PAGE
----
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FRIDAY, March 5 (HealthDay News) -- Some types of anti-drinking ads can backfire, suggests a U.S. study.
Researchers interviewed more than 1,200 undergraduate students after they were shown ads that used guilt or shame to warn against alcohol abuse.
Such ads might actually trigger an instinctive coping mechanism that enables people who see them to distance themselves from the harmful and potentially deadly consequences of reckless drinking, the researchers found. In other words, people believe that such consequences happen only to other people and, as a result, they might drink even more alcohol.
"Advertisements are capable of bringing forth feelings so unpleasant that we're compelled to eliminate them by whatever means possible," Adam Duhachek, a marketing professor at the Indiana University Kelley School of Business and a co-author of the study, said in a university news release. "This motivation is sufficiently strong to convince us we're immune to certain risks."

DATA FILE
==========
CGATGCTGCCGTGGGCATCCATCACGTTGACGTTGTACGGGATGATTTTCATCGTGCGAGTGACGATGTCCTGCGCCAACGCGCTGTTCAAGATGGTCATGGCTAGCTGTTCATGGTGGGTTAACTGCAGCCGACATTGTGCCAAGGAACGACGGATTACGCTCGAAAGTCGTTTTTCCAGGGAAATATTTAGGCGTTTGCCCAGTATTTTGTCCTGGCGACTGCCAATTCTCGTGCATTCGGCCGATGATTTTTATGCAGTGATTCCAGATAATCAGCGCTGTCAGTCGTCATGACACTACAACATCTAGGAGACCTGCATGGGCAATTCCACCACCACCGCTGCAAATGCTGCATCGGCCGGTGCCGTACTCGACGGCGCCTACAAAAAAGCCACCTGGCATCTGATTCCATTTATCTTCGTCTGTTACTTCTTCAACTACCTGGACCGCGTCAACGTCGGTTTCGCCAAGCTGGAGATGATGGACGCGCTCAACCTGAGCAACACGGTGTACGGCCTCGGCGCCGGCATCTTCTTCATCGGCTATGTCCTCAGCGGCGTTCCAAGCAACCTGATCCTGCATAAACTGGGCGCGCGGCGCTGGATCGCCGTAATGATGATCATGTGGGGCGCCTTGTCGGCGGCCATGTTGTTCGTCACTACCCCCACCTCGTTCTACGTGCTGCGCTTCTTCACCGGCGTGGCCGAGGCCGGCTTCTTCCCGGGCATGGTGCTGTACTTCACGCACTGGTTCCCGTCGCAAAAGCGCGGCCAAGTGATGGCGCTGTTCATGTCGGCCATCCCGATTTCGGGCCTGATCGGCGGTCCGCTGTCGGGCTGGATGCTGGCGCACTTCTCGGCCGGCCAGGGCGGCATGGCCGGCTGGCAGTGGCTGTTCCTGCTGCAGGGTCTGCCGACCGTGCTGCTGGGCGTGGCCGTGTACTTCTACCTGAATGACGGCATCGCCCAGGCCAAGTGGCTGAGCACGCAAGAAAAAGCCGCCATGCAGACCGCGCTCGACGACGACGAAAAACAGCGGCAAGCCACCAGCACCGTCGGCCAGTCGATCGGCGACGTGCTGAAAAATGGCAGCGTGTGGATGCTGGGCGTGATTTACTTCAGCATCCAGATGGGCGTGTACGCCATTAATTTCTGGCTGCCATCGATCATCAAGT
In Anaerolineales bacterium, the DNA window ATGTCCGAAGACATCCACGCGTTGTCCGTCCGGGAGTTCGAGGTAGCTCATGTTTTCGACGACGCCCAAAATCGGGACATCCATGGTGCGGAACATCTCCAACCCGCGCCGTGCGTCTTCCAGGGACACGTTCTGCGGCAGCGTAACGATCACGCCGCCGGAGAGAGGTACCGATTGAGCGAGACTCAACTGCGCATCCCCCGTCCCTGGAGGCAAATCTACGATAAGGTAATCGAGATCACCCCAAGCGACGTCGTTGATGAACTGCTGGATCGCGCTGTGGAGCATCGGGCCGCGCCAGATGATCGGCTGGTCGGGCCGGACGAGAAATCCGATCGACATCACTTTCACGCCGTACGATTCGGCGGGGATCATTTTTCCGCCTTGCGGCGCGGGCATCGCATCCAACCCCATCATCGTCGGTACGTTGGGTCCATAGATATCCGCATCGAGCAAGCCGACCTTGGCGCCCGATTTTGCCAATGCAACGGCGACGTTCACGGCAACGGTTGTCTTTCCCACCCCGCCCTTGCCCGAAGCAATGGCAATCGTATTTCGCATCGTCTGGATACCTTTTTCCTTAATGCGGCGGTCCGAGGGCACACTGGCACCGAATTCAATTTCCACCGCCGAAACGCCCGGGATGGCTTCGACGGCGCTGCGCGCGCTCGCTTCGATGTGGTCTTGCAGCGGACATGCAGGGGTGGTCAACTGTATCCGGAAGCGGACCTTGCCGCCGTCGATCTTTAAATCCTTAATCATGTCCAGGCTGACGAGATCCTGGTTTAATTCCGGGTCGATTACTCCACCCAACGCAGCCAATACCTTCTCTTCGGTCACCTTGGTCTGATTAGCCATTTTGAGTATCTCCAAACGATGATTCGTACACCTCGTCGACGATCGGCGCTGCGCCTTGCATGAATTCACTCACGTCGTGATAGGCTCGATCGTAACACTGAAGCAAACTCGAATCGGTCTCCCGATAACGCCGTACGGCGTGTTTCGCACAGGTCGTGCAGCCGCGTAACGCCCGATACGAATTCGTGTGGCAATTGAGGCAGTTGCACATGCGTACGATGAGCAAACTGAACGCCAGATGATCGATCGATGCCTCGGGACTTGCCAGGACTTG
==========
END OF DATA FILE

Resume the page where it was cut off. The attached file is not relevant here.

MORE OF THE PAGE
The unintended negative impact of ads that use guilt and shame to try to change behavior can also occur in other health-related campaigns, such as trying to get people to quit smoking or protect themselves against sexually transmitted diseases, he added.
"The public health and marketing communities expend considerable effort and capital on these campaigns but have long suspected they were less effective than hoped," Duhachek noted. "But the situation is worse than wasted money or effort. These ads ultimately may do more harm than good because they have the potential to spur more of the behavior they're trying to prevent."
He suggested that public health ads that point out serious consequences of a behavior should also include messages of empowerment, such as providing strategies for people to control their drinking.
"If you're going to communicate a frightening scenario, temper it with the idea that it's avoidable," Duhachek said. "It's best to use the carrot along with the stick."
The study will be published in the April issue of the Journal of Marketing Research.
-- Robert Preidt
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